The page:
I'm part of a very unique and elitist book club. There are just three members, and we insist on reading bad books. Apparently.
While Jonathan Franzen (The Corrections, How to be Alone) has a real way with words and the ability to describe the most mundane situations with startling beauty, he's also kind of crazy, and totally obnoxious. His memoir The Discomfort Zone: A Personal History beats around the bush of his life story, dipping in and out on various tangents about cartoons and high school high jinks. Like a poorly sequenced album, or one with just too many tracks, the good stuff (and it's really quite brilliant) is overshadowed by the boring, self-indulgent, or the über-intellectual. What a shame.
But allow me to hang on the positive. His mother has died and he's telling us how she has, over the years, finally perfected her home, having "pondered the arrangement of paintings on a wall like a writer pondering commas."
Although the furniture in her final draft was sturdy and well-made, of good cherry and maple, my brothers and I couldn't make ourselves want what we didn't want; I couldn't prefer her maple nightstand to the scavenged wine crate that I kept by my bed in New York. And yet to walk away and leave her house so fully furnished, so nearly the way she'd always wanted it to look, gave me the same panicked feeling of waste that I'd had two months earlier, when I'd left her still-whole body, with her hands and her eyes and her lips and her skin so perfectly intact and lately functional, for a mortician's helpers to take away and burn.
Anyway. Perhaps there's an abridged version, with just the parts readers might care to read. It would be about 8 pages long, but a fantastic mini-memoir for sure.
Our book club meetings are really more about the food and wine anyway, who are we kidding? And, naturally, themes are important. I chose this book, so I hosted our chat. I had thematic options - Serve up the food of Jonathan Franzen's childhood (real Middle American fare - a casserole, or a pineapple upside down cake!) or serve food of the era, the late 60s and 70s. Because I'm no good with meatloaf, I opted for a true 1970s-dinner-party-staple: Cheese fondue!
Jeff and I are big fondue people, but I've never actually made cheese fondue, only oil-based for meat and seafood, or, of course, chocolate. And get this: It's super easy!
Grate 250 grams of swiss, and 250 grams of gruyere. I got mine at the market and it cost about $16. Mix 2 tablespoons of flour, 1/8 teaspoon nutmeg, and a whack of freshly ground pepper - Sprinkle that over your grated cheese and toss to coat. You can do this part ahead, if you like. I did, so when my guests arrived, I could just do the melting and cooking, and not the grating and prep. No guest wants to watch you grate cheese.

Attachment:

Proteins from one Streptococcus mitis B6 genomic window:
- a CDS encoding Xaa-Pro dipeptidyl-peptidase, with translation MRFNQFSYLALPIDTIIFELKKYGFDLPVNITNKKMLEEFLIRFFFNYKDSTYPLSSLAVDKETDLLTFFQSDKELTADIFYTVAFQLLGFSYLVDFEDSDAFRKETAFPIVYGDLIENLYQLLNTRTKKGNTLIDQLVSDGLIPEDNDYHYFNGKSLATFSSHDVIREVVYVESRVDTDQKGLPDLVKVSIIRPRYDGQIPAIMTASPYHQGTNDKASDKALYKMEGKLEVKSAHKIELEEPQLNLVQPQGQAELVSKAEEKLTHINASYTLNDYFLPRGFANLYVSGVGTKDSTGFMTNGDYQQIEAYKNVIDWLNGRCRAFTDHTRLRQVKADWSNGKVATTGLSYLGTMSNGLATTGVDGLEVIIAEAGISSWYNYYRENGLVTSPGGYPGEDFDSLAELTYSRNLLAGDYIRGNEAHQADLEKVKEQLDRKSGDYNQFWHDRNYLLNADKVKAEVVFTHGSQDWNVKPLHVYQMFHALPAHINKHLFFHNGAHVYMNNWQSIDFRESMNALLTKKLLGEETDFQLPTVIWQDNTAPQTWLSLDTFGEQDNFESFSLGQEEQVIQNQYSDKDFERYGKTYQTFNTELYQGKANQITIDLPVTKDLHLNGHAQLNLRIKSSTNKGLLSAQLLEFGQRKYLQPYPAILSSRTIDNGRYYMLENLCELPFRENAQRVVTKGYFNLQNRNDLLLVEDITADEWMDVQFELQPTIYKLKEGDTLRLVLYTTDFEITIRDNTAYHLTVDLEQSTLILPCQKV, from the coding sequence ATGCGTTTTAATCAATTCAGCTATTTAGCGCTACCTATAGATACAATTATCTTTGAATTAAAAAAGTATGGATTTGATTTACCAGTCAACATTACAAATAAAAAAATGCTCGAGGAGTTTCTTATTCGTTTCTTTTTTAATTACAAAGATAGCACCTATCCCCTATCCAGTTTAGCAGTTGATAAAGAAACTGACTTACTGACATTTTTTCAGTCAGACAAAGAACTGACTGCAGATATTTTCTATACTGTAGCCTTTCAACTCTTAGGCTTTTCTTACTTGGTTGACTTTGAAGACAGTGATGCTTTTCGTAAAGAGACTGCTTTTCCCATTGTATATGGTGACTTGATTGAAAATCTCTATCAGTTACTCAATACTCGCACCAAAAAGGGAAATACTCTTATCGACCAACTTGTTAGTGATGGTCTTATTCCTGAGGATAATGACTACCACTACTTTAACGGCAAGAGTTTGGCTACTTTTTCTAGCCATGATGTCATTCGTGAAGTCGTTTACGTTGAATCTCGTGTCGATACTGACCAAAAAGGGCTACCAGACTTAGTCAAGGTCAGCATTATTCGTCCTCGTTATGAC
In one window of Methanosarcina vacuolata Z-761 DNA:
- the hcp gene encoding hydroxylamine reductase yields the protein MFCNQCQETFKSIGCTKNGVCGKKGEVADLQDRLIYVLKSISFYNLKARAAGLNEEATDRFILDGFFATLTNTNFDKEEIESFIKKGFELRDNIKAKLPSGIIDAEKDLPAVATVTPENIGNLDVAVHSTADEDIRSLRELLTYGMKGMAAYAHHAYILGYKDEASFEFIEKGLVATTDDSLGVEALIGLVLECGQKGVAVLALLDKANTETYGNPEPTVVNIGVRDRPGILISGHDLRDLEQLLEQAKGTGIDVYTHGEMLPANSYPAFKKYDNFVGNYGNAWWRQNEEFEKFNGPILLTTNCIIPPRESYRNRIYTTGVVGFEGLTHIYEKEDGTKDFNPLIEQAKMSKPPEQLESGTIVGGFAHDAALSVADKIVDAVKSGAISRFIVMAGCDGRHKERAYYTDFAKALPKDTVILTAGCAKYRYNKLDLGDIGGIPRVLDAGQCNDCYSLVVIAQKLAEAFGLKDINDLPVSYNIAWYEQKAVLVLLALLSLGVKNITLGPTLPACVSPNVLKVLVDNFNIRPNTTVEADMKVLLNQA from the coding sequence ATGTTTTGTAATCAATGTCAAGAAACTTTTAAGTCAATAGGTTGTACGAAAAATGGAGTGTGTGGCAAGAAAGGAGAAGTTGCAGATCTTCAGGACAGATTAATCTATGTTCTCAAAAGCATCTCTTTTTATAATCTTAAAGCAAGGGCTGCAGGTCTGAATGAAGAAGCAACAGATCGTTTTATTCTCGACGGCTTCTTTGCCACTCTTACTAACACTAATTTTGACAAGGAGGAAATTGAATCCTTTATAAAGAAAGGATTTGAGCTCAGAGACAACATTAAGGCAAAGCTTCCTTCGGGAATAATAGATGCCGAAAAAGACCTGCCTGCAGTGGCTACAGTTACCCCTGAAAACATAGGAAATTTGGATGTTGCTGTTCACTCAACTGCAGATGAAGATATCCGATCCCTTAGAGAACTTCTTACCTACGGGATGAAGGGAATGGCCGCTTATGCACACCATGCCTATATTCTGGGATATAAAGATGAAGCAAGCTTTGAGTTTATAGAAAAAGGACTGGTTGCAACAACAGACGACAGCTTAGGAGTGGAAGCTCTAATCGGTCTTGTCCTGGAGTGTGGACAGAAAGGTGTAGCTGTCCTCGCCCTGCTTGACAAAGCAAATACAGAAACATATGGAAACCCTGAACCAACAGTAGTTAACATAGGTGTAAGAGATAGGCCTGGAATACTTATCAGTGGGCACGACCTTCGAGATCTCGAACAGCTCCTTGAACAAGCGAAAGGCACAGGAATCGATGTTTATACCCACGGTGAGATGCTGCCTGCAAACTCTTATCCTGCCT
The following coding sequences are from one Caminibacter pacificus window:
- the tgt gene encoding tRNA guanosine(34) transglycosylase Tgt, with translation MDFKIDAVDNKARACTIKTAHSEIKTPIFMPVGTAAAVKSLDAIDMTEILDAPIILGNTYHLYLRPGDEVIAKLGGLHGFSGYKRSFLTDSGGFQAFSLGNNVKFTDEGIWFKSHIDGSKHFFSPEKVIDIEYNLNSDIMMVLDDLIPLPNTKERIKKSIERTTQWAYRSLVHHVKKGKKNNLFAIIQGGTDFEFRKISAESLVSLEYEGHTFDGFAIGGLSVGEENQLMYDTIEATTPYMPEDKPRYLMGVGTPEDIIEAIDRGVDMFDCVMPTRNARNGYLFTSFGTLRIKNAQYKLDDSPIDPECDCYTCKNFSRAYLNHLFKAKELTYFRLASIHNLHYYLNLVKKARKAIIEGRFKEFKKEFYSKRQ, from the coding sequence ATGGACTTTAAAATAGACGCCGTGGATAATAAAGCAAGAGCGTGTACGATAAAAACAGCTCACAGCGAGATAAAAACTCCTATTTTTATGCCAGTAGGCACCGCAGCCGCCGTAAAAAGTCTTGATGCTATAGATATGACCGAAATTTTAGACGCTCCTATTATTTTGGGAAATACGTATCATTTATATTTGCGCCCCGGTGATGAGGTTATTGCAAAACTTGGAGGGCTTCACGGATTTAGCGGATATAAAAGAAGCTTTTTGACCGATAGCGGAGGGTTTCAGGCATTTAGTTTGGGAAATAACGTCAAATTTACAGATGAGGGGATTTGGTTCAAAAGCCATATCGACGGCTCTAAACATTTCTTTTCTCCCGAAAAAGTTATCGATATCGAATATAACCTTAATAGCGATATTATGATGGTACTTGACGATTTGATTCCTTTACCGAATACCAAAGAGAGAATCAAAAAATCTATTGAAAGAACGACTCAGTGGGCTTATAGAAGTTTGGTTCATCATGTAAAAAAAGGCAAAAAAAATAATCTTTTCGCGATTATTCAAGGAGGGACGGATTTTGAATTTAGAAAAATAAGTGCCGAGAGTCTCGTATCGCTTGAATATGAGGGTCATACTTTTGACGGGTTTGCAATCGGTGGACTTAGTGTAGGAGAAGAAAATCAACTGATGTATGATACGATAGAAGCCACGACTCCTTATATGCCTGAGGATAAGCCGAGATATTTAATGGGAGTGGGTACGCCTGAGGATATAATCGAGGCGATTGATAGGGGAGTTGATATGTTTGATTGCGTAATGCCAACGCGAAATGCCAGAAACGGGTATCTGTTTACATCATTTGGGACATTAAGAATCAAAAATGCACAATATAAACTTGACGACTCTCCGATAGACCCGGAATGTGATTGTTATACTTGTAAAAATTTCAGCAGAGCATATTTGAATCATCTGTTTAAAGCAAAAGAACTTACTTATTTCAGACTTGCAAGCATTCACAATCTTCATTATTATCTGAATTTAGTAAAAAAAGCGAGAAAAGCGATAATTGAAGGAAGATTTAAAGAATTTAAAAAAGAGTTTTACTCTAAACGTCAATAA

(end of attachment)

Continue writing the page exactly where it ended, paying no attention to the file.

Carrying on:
About half an hour before you want to eat, pour 1 3/4 cups white wine into a medium-sized pot. (I used a much-too-large pot - not that it really matters - because I was nervous and wanted to guarantee ample stirring-clearance. Be assured, you can use a standard "medium-sized" pot.) Back to the wine. You know the rules: If you wouldn't drink it, you shouldn't be cooking with it! A dry white wine is recommended. Pictured above is Kim Crawford's Sauvignon Blanc - Don't use that. It's very fruity and far too pricey. I used an Italian Pinot Grigio (Collavini, $14.05) which was great. Allow that to simmer on medium-high heat, until bubbles start rising to the surface: 6 - 8 minutes. Stir handfuls of cheese into the wine in a zig-zag pattern - If you stir in circles, the cheese could ball-up on you. Melt handful after handful until it's all in. It will thicken up beautifully and the house will smell like sweaty balls - Mmm!
Now, here's the thing. Most recipes call for an ounce of kirsch - a cherry brandy. I don't need that, particularly, so didn't want to invest in a whole bottle. Inexplicably we had a bottle of Kirsberry (a cherry liqueur) in the cupboard, so I added about half-an-ounce of that, when the cheese was fully melted. For good measure I tossed in a splash of the delicious Prosecco we were drinking. I also stirred in 1/8 teaspoon of minced garlic. Keep stirring, let it all soak in. Give it five minutes or so, then transfer it to the fondue pot. A note on fondue pots: We are avid fan-dues. We have experienced fondue via many different types. Our electric Cuisinart is fantastic. Even, consistent heat, an ultra non-stick surface, and it's totally immersible for cleaning! If you love fondue (and how could you not?) it's worth the small investment.
Serve with cubes of bread, an inch square or smaller. The bread should be a bit . . . stale. I cut mine up before my guests arrived and allowed it to sit out for about 30 minutes. You don't want that chewy, moist freshness. You know? This will easily feed 6 to 8 people, and more if there's another fondue course to follow.
Oh, in case you're wondering, T.J. announced his choice for our next Book Club Selection: Water for Elephants by Sara Gruen. See you next month.